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Antiderivative of x(e^x)+5x

  1. Sep 18, 2006 #1
    I used to be able to do stuff like this when i was in high school but now im in college and i cant do basic stuff like this. the problem this sub problem is from is

    Find the volume of the solid formed by rotating the region enclosed by
    y=e^{ x} + 5, \ y=0, \ x=0, \ x=0.1

    Im trying to solve it with the shell method but i cant seem to get it right

    I thought should be the integral from 0 to .1 of (xe^x)+(5x) and then times 2pi for the # in front of the integral.
     
    Last edited: Sep 18, 2006
  2. jcsd
  3. Sep 18, 2006 #2

    radou

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    Try times 2*0.1*Pi in front of the integral.
     
  4. Sep 18, 2006 #3
    psh my bad the answer was .19067 and not .19037. I hate doing work online for a class where the professor wastes 40 minutes explaining the stupid theorem behind why the shell method works when she could have just put the formula up and i would have gotten it right away. Maybe im just dumb but i got a 5 on the ap calculus exam and the highest grade in the class both semesters. Why do the professors waste so much time on pointless crap?
     
  5. Sep 18, 2006 #4
    Why? (more characters)
     
  6. Sep 19, 2006 #5

    HallsofIvy

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    Yes, it's terrible when professors expect you to learn something instead of just memorizing formulas. Why that would involve thinking!
     
  7. Sep 19, 2006 #6
    Maybe, it's the fact that she has a thick accent and every seat except the front center seats can't read the majority of the stuff she writes on the board since the classroom is big and flat and not sloped as it should be for a class that size. Though I probably shouldnt complain given that this is low math compared to what I'm going to have to do later on.
     
  8. Sep 19, 2006 #7

    radou

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    I assumed rotation around the y-axis. If it's rotation around the x-axis, then [tex]\pi \int_{0}^{0.1}(e^x+5)^2dx[/tex] is used.
     
  9. Sep 19, 2006 #8

    HallsofIvy

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    Then make sure you get a set in the front center! When I was a freshman, I had a teacher who talked about "delters" and "epsilons". I couldn't complain- it was in Boston and that's their language. When I was in graduate school I had a teacher from Cuba. A friend asked if she could copy the teacher's notes (he taught from several pages of notes!) but they were all in Spanish!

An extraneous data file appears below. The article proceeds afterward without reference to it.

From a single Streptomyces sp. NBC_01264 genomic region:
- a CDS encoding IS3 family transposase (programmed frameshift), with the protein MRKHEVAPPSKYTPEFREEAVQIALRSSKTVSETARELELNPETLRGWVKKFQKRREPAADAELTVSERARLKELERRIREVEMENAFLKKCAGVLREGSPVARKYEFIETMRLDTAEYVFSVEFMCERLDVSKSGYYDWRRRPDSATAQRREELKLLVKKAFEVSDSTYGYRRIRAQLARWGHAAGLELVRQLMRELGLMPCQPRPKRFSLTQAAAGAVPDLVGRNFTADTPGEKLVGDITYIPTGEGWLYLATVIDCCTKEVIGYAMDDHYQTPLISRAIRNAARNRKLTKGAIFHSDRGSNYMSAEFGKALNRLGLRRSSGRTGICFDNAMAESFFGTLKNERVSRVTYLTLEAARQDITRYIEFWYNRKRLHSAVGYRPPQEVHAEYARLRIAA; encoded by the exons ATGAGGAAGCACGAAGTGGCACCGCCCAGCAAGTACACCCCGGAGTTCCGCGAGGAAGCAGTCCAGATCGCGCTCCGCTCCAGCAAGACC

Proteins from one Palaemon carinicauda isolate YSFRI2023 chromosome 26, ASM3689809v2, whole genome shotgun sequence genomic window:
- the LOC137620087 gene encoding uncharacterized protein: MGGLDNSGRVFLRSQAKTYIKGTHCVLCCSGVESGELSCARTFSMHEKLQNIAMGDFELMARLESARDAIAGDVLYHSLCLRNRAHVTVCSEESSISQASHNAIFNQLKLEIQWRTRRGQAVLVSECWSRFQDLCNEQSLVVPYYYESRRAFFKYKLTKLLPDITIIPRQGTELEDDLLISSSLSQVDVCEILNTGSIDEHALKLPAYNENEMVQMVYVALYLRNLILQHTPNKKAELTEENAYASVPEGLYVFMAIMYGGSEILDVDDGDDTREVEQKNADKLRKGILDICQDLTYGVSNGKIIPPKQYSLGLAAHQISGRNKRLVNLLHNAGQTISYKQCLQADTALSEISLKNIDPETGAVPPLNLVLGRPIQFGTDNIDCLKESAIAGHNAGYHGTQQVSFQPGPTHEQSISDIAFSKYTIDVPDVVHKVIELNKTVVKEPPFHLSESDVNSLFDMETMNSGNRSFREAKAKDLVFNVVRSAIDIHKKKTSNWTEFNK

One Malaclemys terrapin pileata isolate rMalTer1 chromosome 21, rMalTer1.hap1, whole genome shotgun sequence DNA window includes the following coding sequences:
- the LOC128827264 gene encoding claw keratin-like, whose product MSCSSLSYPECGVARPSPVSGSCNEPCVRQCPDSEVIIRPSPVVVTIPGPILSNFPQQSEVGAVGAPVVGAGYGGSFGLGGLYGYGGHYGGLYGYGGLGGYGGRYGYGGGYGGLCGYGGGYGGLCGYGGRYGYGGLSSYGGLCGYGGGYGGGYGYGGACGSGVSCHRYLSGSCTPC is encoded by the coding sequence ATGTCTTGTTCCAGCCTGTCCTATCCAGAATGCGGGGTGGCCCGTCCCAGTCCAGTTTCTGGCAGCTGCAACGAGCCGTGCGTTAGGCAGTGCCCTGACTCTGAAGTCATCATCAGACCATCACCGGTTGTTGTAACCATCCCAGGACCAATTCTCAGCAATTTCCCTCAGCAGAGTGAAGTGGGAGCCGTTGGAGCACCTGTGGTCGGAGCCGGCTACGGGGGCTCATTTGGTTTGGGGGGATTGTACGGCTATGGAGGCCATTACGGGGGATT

10. Sep 19, 2006 #9

    HallsofIvy

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    Then make sure you get a seat in the front center! When I was a freshman, I had a teacher who talked about "delters" and "epserlons". I couldn't complain- it was in Boston and that's their language. When I was in graduate school I had a teacher from Cuba. A friend asked if she could copy the teacher's notes (he taught from several pages of notes!) but they were all in Spanish!

    Now, I teach in sign language, my students are all deaf or hard of hearing and they have to put up with my "accent"!
     
    Last edited: Sep 20, 2006
  11. Sep 19, 2006 #10
    But the original post specifically said that the shell method was being used and not rotation about either axis.
     
  12. Sep 19, 2006 #11
    intergration by parts is your friend, at least for the first bit. the second bit you can, as im sure you know, do seperately

    oh and i think the previous posters are missing the x infront of the exponential, or im missing something you guys said
     
    Last edited: Sep 19, 2006
  13. Sep 20, 2006 #12

    radou

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    Sorry. Wasn't familiar with the term 'shell method'.
     
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